By Lisa Huddleston

“But if you don’t drive out the inhabitants of the land before you, those you allow to remain will become thorns in your eyes and in your sides …” (Numbers 33:55).

“They will be thorns in your sides, and their gods will be a trap to you” (Judges 2:3).

“Therefore, so that I would not exalt myself, a thorn in the flesh was given to me, a messenger of Satan to torment me so I would not exalt myself” (2 Corinthians 12:7).

Since January 1st, I have been privileged to lead a group of women as we read through the Bible together and meet weekly to discuss what we’ve read.  It is an honor as well as a huge responsibility.  Each week I feel the weight of it as I do my best to prepare for our meeting by drawing in other resources, choosing points of discussion, or researching some difficult texts.  My goal is to foster a love for God’s word  and to get myself out of the way of His purpose.  However, the second part of this goal is sometimes hard to accomplish.

Last night was one of those times.  It had been a long day, and I was feeling the wear and tear.  As I was barely into the lesson, I knew I wasn’t ready.  Maybe I wasn’t prayed up.  Maybe it really was just a long day.  Or, just maybe, my old enemy was making a sneak attack when I wasn’t looking.  Sadly, I believe that was the case.  My guard was down, and Satan saw his chance.

I have struggled with anxiety for many years, and for many years, I have allowed it to win.  I haven’t accepted opportunities that I wanted to because I feared the panic and insecurity that would often accompany these occasions.   As I stood or sat before a group with all eyes on me, the panic would randomly rear up, stealing my breath away and causing me to feel the shame of once again giving into fear.  I figured my best option was to avoid the possibility by avoiding teaching or facilitating.  I was wrong.

As I’ve read through the Old Testament this time, I have noticed an interesting phrase—one that reappears in the letters of Paul.  In Numbers and again in Judges, the people of Israel were warned against allowing other nations to remain in their midst.  They were commanded to destroy all of the inhabitants of the Promised Land, but they failed to do so on many occasions.  They bent the rules here.  They made exceptions there.  And before they knew it, the land was peppered with idolaters—“thorns in their sides” that blinded them in their relationship with the Lord and ensnared them with other gods.

As I read the words, “thorns in your sides,” I thought of Paul.  This was the verse most familiar to me, but now I wondered what Paul had meant about his “thorn in the flesh.”  What had caused him to choose these words?  The thorns in these other verses were there because of the Israelites own failures to obey God’s instructions.  Was this the case for Paul?  Was it something he had brought upon himself?  I wondered.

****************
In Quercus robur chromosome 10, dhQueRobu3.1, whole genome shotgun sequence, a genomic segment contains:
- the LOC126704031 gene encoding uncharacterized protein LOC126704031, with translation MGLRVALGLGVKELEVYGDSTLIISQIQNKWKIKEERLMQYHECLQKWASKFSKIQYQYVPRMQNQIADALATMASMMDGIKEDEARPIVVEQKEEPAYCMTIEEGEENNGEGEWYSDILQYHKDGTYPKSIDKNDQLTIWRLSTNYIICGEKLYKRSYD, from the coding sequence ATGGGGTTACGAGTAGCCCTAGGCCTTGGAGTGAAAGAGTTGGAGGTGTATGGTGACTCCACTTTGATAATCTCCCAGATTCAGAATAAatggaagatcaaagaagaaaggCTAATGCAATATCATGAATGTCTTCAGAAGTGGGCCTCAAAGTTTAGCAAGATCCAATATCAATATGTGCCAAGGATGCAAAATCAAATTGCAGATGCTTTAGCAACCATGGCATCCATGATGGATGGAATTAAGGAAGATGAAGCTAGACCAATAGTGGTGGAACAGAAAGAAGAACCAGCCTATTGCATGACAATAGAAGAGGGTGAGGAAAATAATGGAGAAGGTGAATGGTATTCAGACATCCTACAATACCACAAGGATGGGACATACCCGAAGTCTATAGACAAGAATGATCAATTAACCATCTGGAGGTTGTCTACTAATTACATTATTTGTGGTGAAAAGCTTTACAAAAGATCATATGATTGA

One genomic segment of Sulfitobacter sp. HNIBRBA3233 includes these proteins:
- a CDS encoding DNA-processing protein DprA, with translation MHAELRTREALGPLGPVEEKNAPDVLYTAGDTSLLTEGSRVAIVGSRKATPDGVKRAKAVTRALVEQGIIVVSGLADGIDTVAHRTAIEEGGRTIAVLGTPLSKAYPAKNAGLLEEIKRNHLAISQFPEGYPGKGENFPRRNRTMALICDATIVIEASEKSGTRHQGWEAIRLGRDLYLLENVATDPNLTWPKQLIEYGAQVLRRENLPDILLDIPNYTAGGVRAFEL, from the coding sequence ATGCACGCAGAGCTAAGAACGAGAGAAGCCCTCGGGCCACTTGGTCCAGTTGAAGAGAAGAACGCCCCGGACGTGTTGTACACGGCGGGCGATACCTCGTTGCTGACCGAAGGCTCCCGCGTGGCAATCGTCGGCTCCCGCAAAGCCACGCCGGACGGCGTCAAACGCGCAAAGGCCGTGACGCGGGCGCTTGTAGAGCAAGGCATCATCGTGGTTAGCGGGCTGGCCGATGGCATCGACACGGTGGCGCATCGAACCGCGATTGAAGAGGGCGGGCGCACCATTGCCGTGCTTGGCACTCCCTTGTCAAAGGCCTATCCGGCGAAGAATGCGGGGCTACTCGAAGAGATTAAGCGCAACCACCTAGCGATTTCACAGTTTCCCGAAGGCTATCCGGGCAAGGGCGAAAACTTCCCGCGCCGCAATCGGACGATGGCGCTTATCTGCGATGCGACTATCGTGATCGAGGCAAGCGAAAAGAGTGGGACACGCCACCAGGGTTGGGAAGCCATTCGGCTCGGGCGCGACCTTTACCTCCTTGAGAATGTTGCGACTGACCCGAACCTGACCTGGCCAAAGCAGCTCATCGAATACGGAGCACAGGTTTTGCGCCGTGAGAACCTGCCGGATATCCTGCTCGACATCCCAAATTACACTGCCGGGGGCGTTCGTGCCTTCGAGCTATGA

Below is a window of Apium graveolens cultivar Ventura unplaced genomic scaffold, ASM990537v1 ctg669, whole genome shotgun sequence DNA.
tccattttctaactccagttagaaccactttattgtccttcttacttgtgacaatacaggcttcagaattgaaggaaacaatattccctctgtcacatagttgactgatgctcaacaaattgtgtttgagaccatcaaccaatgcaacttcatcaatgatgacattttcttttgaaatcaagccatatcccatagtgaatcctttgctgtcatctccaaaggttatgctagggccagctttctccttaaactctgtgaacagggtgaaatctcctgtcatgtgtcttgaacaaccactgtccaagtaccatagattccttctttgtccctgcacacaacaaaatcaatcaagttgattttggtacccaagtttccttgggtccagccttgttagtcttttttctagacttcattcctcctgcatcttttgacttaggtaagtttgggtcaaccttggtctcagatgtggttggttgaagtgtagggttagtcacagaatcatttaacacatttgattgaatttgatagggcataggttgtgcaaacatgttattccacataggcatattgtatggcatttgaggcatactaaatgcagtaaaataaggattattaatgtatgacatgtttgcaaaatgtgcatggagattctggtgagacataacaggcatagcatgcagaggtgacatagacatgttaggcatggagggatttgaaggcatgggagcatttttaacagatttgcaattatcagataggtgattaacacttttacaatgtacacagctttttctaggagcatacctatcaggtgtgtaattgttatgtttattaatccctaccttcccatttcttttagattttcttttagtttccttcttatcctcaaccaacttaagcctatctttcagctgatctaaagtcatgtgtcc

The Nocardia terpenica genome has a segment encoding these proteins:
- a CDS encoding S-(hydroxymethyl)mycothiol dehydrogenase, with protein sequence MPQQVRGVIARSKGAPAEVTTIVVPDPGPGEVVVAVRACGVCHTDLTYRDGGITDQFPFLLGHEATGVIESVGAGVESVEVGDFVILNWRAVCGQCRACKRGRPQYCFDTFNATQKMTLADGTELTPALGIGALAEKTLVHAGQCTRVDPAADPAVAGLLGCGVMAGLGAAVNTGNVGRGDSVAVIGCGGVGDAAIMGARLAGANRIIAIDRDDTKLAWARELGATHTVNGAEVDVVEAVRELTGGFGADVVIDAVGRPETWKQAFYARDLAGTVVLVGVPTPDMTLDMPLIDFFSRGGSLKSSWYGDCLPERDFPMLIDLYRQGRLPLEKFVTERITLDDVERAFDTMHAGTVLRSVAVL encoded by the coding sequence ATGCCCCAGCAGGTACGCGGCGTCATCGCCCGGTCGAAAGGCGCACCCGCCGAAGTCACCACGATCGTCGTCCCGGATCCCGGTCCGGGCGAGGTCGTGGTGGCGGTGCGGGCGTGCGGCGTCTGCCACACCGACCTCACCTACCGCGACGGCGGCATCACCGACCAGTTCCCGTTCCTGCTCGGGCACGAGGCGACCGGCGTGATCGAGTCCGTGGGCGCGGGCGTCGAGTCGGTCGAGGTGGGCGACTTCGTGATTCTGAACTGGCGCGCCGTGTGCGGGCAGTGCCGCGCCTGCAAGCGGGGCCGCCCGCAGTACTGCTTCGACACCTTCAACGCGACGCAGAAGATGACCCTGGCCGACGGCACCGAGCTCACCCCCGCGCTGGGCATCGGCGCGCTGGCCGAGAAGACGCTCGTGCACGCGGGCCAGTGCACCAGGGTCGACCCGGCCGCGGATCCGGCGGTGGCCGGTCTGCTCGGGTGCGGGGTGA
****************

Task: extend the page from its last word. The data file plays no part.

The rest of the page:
No one really knows what Paul’s thorn was.  All we know is that it was something that caused him to recognize his own weakness and that he called it a gift given to him to keep him from exalting himself, from the idolatry of self-worship.  Although his “thorn” was a “messenger of Satan,” it was backward blessing.  Because his thorn forced him to see his weakness, Paul learned that God’s grace was sufficient and that the Lord’s power would be perfected through this very weakness.  Unbelievably, Paul wrote that ultimately his weakness pleased him because it pointed to the working of Christ in his life.

How did that happen?  How did Paul’s thorn become a blessing?  Did he ever really beat it?  I think the answer is yes and no.  I doubt that Paul ever lost his thorn.  It remained throughout his ministry as a reminder; however, did Paul let it beat him?  No!  He didn’t let it shame him into quitting.  He didn’t use it as an excuse when faced with difficulties.  Rather he let God use it for good—just as God used those other nations to cause Israel to return to him.

Yes, the message is clear as is the choice I face.  I could retreat once again from situations that cause me to choke on my own words or I can say with Paul, “When I am weak, then I am strong!”   I see the choice.  I can’t say I’m there yet; but, at least I am looking in the right direction thankful for the grace that is always sufficient even for me.


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